photo by Dave Thomas

Sturgeon 180? I’ll explain…

Dec 11th was the 3rd annual Sturgeon Social on the Willamette River in Portland. Roughly 30 kayak anglers in all the popular manufacturers/models were in the meat line beckoning a sleigh ride. Brad Hole of Kayak Fishing Washington and myself were the only two equipped with Hobie’s new 180 drive. First impression of the drive was solid with a slightly different feel over prior models. Reverse seemed novel at the time, but this opinion would soon change…

photo by Brad Hole

Sturgeon can be sizable, and handing them in a shipyard packed with structure was a feat in its own. I witnessed fish after fish lost to floating buoy lines and a partially submerged wall of a massive dry dock. Sturgeon aren’t big fighters like salmon, tuna, or jacks, but they are heavy and built with a broad heterocircle tail keeping the pressure on! The majority of fish were hooked on the edge of the dry dock, and would often run straight underneath. Without the ability to reverse most anglers were at the mercy of the fish. This is where the 180 was worth its weight in safely released dinosaur!
Once the hook was set, I was able to maintain a rod position and line angle optimal to rapidly land and safely release several fish by utilizing the reverse function. Distancing the kayak from obvious structure took only a little forethought and coordination opposed to fighting my boat and the fish in concert. The 180 drive will immediately appeal to bass fishermen and small water anglers for good reason. I learned quickly that it shouldn’t be overlooked by the big game/big water crowd either. The experience has left me brainstorming innovative new ways to utilize this tool.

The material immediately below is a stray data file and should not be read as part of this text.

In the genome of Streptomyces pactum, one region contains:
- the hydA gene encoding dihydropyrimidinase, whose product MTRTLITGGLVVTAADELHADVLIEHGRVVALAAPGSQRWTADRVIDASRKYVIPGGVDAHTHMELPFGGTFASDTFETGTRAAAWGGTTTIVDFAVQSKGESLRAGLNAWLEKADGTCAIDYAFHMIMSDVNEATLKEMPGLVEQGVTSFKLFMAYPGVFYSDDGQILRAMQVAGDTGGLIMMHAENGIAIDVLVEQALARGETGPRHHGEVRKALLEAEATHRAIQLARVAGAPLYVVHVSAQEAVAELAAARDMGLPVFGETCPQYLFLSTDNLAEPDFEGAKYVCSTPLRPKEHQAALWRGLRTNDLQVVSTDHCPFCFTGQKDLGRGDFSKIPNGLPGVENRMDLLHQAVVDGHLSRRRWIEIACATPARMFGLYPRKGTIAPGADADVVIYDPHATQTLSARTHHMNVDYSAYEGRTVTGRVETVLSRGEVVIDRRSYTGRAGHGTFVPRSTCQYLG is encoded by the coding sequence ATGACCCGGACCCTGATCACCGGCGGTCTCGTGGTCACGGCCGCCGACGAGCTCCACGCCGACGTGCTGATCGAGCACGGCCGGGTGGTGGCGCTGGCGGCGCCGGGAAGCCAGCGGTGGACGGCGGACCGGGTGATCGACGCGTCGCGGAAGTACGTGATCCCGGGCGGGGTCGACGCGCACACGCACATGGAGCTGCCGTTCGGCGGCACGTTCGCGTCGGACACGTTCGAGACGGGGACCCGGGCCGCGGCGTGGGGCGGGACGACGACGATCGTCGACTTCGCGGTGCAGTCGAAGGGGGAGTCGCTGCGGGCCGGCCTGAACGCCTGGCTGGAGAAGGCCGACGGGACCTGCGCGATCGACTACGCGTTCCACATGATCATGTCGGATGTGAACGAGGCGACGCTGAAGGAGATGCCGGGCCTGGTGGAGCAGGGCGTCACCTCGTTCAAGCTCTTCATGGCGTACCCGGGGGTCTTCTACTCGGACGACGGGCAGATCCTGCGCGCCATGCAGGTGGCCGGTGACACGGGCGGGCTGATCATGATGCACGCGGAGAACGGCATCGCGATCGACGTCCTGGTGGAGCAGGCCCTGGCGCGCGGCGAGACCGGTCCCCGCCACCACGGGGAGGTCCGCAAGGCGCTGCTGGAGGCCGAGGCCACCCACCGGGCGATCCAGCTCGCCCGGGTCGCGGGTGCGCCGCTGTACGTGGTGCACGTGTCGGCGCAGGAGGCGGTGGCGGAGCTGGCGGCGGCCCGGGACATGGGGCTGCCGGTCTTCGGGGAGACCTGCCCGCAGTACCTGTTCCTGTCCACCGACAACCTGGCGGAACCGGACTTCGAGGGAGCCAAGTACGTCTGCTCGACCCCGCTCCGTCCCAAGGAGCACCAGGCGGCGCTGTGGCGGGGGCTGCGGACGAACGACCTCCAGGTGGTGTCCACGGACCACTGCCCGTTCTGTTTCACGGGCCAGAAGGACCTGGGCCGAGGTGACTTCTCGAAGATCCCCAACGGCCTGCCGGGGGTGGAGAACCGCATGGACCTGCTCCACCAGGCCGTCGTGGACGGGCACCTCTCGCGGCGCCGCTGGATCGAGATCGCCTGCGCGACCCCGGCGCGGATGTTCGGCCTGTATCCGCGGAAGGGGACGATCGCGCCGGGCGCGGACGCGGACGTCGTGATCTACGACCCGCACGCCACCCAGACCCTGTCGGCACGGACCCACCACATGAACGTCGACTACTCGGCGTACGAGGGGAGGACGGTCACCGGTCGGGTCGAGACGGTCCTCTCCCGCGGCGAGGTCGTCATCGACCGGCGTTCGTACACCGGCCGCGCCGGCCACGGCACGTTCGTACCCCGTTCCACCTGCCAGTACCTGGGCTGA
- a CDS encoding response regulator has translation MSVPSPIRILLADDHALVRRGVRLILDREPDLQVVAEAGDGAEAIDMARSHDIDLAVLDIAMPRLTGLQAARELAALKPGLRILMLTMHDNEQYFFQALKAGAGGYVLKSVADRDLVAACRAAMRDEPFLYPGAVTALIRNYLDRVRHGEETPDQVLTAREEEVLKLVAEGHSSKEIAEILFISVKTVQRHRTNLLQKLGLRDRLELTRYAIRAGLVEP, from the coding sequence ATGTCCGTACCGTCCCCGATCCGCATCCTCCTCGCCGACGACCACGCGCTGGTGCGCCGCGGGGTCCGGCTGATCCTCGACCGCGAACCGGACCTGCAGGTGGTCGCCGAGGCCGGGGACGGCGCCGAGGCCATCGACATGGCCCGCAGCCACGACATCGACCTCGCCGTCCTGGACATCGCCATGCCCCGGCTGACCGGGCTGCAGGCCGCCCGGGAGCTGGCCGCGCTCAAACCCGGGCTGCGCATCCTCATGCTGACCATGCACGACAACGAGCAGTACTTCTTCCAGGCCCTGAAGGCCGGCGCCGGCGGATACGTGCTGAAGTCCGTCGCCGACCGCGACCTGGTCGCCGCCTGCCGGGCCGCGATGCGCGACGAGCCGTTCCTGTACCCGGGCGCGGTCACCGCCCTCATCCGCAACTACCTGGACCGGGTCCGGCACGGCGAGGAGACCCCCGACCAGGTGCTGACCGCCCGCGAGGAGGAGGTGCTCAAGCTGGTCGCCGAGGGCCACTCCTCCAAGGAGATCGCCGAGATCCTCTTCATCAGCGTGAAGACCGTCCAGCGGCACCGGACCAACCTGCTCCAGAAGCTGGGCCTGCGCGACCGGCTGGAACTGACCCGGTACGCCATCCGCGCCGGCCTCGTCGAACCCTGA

As for sturgeon fishing itself: Sturgeon are in no way a predator. They have large sucking bucket shaped mouths underneath a long nose. They locate potential food sources via smell, then pinpoint further with barbels under the nose.

The take is very light and subtle, especially for a fish of that size! It’s really just a faint tap’tap. A relatively sensitive rod shows it best, but must also have a stiff backbone to handle/rapidly (as possible) land a fish potentially weighing triple digits. Let me further complicate the situation… Most state fishing regs require a barbless hook. If they don’t, you should use one anyhow to aid in release, but that’s another topic… With that said, a somewhat flexible rod will help maintain a deep bend and keep steady pressure holding the hook solid.

The rig is quite simple. A main line of heavy braid (50lb or higher), enough lead to hold the bottom attached to a slide on your main line, leader of 30lbs or higher at 18-24”, with a 3/0-6/0 hook depending on your bait of choice snelled to the business end. Bait ranges anywhere from night crawlers, to shrimp, squid, herring, or anything between! They’ll often show a preference of one over another, so the successful angler should have a few offerings.

Although large, sturgeon can be quite fragile. Small fish should be properly supported by the base of the tail and near the pectoral fins/front of body for a quick photo. Truly big fish should not be removed from the water. Large fish can be grabbed by the bucket like mouth, and base of the tail. They should not be lifted by the mouth or tail alone though to protect their spine. A quality pair of grips such as Lucid, and/or a dependable partner are helpful in handling fish over 3’. This will also help avoid the sharp bony scutes along the back, belly, and sides.

Sturgeon fishing is a ton of fun, and open year round for C&R with a few short retention season in select areas. If kayak big game fishing appeals to you, this can be a great relatively safe way to cut your teeth or hone your skills. Tight lines, and good luck!

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